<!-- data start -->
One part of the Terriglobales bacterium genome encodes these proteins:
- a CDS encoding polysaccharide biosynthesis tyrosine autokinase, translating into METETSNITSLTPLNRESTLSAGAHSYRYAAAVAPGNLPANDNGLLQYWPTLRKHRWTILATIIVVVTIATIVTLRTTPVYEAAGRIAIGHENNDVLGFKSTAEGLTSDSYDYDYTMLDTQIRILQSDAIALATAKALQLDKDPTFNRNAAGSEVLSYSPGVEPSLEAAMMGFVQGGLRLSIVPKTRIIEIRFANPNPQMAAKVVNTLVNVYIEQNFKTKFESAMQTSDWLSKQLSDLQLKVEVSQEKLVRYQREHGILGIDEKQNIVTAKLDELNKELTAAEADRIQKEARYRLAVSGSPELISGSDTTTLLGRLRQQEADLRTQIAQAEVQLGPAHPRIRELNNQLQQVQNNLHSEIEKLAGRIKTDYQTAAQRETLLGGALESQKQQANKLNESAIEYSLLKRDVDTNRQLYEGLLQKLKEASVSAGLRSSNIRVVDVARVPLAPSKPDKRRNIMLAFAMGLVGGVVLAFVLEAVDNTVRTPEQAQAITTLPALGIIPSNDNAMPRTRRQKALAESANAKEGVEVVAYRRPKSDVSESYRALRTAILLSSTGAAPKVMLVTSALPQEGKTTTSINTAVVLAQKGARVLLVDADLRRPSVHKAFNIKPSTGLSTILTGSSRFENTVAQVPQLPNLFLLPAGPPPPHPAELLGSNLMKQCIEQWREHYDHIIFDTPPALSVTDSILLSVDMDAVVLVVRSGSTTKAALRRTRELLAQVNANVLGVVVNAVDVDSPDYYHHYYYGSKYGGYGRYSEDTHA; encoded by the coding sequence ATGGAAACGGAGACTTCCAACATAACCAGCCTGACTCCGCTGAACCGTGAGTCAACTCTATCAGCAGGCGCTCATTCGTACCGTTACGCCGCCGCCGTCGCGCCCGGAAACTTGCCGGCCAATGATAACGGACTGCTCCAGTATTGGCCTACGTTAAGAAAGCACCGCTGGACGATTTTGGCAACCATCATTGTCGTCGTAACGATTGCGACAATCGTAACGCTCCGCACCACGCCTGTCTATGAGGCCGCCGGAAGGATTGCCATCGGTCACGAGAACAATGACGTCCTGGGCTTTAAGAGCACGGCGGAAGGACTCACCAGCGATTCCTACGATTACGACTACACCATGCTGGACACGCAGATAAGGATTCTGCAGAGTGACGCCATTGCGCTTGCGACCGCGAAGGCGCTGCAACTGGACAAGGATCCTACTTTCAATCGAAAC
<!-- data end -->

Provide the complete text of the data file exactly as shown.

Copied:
One part of the Terriglobales bacterium genome encodes these proteins:
- a CDS encoding polysaccharide biosynthesis tyrosine autokinase, translating into METETSNITSLTPLNRESTLSAGAHSYRYAAAVAPGNLPANDNGLLQYWPTLRKHRWTILATIIVVVTIATIVTLRTTPVYEAAGRIAIGHENNDVLGFKSTAEGLTSDSYDYDYTMLDTQIRILQSDAIALATAKALQLDKDPTFNRNAAGSEVLSYSPGVEPSLEAAMMGFVQGGLRLSIVPKTRIIEIRFANPNPQMAAKVVNTLVNVYIEQNFKTKFESAMQTSDWLSKQLSDLQLKVEVSQEKLVRYQREHGILGIDEKQNIVTAKLDELNKELTAAEADRIQKEARYRLAVSGSPELISGSDTTTLLGRLRQQEADLRTQIAQAEVQLGPAHPRIRELNNQLQQVQNNLHSEIEKLAGRIKTDYQTAAQRETLLGGALESQKQQANKLNESAIEYSLLKRDVDTNRQLYEGLLQKLKEASVSAGLRSSNIRVVDVARVPLAPSKPDKRRNIMLAFAMGLVGGVVLAFVLEAVDNTVRTPEQAQAITTLPALGIIPSNDNAMPRTRRQKALAESANAKEGVEVVAYRRPKSDVSESYRALRTAILLSSTGAAPKVMLVTSALPQEGKTTTSINTAVVLAQKGARVLLVDADLRRPSVHKAFNIKPSTGLSTILTGSSRFENTVAQVPQLPNLFLLPAGPPPPHPAELLGSNLMKQCIEQWREHYDHIIFDTPPALSVTDSILLSVDMDAVVLVVRSGSTTKAALRRTRELLAQVNANVLGVVVNAVDVDSPDYYHHYYYGSKYGGYGRYSEDTHA; encoded by the coding sequence ATGGAAACGGAGACTTCCAACATAACCAGCCTGACTCCGCTGAACCGTGAGTCAACTCTATCAGCAGGCGCTCATTCGTACCGTTACGCCGCCGCCGTCGCGCCCGGAAACTTGCCGGCCAATGATAACGGACTGCTCCAGTATTGGCCTACGTTAAGAAAGCACCGCTGGACGATTTTGGCAACCATCATTGTCGTCGTAACGATTGCGACAATCGTAACGCTCCGCACCACGCCTGTCTATGAGGCCGCCGGAAGGATTGCCATCGGTCACGAGAACAATGACGTCCTGGGCTTTAAGAGCACGGCGGAAGGACTCACCAGCGATTCCTACGATTACGACTACACCATGCTGGACACGCAGATAAGGATTCTGCAGAGTGACGCCATTGCGCTTGCGACCGCGAAGGCGCTGCAACTGGACAAGGATCCTACTTTCAATCGAAAC